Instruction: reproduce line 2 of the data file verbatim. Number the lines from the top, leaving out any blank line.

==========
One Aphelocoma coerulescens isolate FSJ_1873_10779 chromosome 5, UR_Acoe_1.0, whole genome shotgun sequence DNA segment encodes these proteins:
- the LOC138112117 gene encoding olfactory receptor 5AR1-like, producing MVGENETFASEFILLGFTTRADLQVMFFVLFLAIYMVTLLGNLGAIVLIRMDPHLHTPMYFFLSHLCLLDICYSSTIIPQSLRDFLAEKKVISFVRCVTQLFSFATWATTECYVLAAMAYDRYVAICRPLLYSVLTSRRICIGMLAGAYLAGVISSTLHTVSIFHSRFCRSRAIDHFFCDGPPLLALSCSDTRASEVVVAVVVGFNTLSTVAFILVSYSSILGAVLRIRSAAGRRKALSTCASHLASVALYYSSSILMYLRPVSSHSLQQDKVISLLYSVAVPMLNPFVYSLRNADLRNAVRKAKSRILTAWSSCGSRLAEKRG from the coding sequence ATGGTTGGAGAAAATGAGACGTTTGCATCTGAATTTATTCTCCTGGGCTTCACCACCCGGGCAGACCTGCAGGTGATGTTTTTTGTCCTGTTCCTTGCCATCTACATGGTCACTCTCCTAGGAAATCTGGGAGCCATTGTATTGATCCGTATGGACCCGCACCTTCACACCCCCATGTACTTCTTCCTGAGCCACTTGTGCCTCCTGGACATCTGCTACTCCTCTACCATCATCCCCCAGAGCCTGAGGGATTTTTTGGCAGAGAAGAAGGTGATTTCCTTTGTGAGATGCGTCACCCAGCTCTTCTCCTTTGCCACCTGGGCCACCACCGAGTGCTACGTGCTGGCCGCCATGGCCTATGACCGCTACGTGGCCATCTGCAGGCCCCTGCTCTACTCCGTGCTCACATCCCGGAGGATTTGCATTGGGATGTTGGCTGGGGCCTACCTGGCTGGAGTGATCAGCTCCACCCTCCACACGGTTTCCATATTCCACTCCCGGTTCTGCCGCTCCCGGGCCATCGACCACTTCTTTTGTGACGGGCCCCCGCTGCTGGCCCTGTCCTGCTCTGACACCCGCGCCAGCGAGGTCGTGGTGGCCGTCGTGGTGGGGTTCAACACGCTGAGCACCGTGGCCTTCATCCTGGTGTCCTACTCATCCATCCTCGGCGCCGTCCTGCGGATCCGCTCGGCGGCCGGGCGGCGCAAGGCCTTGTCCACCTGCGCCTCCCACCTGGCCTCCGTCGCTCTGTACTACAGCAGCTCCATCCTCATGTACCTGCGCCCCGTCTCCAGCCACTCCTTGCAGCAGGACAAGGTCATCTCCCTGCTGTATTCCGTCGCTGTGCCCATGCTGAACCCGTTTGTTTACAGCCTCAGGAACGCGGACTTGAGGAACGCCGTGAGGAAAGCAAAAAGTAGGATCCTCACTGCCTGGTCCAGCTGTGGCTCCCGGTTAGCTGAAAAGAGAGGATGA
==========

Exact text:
- the LOC138112117 gene encoding olfactory receptor 5AR1-like, producing MVGENETFASEFILLGFTTRADLQVMFFVLFLAIYMVTLLGNLGAIVLIRMDPHLHTPMYFFLSHLCLLDICYSSTIIPQSLRDFLAEKKVISFVRCVTQLFSFATWATTECYVLAAMAYDRYVAICRPLLYSVLTSRRICIGMLAGAYLAGVISSTLHTVSIFHSRFCRSRAIDHFFCDGPPLLALSCSDTRASEVVVAVVVGFNTLSTVAFILVSYSSILGAVLRIRSAAGRRKALSTCASHLASVALYYSSSILMYLRPVSSHSLQQDKVISLLYSVAVPMLNPFVYSLRNADLRNAVRKAKSRILTAWSSCGSRLAEKRG from the coding sequence ATGGTTGGAGAAAATGAGACGTTTGCATCTGAATTTATTCTCCTGGGCTTCACCACCCGGGCAGACCTGCAGGTGATGTTTTTTGTCCTGTTCCTTGCCATCTACATGGTCACTCTCCTAGGAAATCTGGGAGCCATTGTATTGATCCGTATGGACCCGCACCTTCACACCCCCATGTACTTCTTCCTGAGCCACTTGTGCCTCCTGGACATCTGCTACTCCTCTACCATCATCCCCCAGAGCCTGAGGGATTTTTTGGCAGAGAAGAAGGTGATTTCCTTTGTGAGATGCGTCACCCAGCTCTTCTCCTTTGCCACCTGGGCCACCACCGAGTGCTACGTGCTGGCCGCCATGGCCTATGACCGCTACGTGGCCATCTGCAGGCCCCTGCTCTACTCCGTGCTCACATCCCGGAGGATTTGCATTGGGATGTTGGCTGGGGCCTACCTGGCTGGAGTGATCAGCTCCACCCTCCACACGGTTTCCATATTCCACTCCCGGTTCTGCCGCTCCCGGGCCATCGACCACTTCTTTTGTGACGGGCCCCCGCTGCTGGCCCTGTCCTGCTCTGACACCCGCGCCAGCGAGGTCGTGGTGGCCGTCGTGGTGGGGTTCAACACGCTGAGCACCGTGGCCTTCATCCTGGTGTCCTACTCATCCATCCTCGGCGCCGTCCTGCGGATCCGCTCGGCGGCCGGGCGGCGCAAGGCCTTGTCCACCTGCGCCTCCCACCTGGCCTCCGTCGCTCTGTACTACAGCAGCTCCATCCTCATGTACCTGCGCCCCGTCTCCAGCCACTCCTTGCAGCAGGACAAGGTCATCTCCCTGCTGTATTCCGTCGCTGTGCCCATGCTGAACCCGTTTGTTTACAGCCTCAGGAACGCGGACTTGAGGAACGCCGTGAGGAAAGCAAAAAGTAGGATCCTCACTGCCTGGTCCAGCTGTGGCTCCCGGTTAGCTGAAAAGAGAGGATGA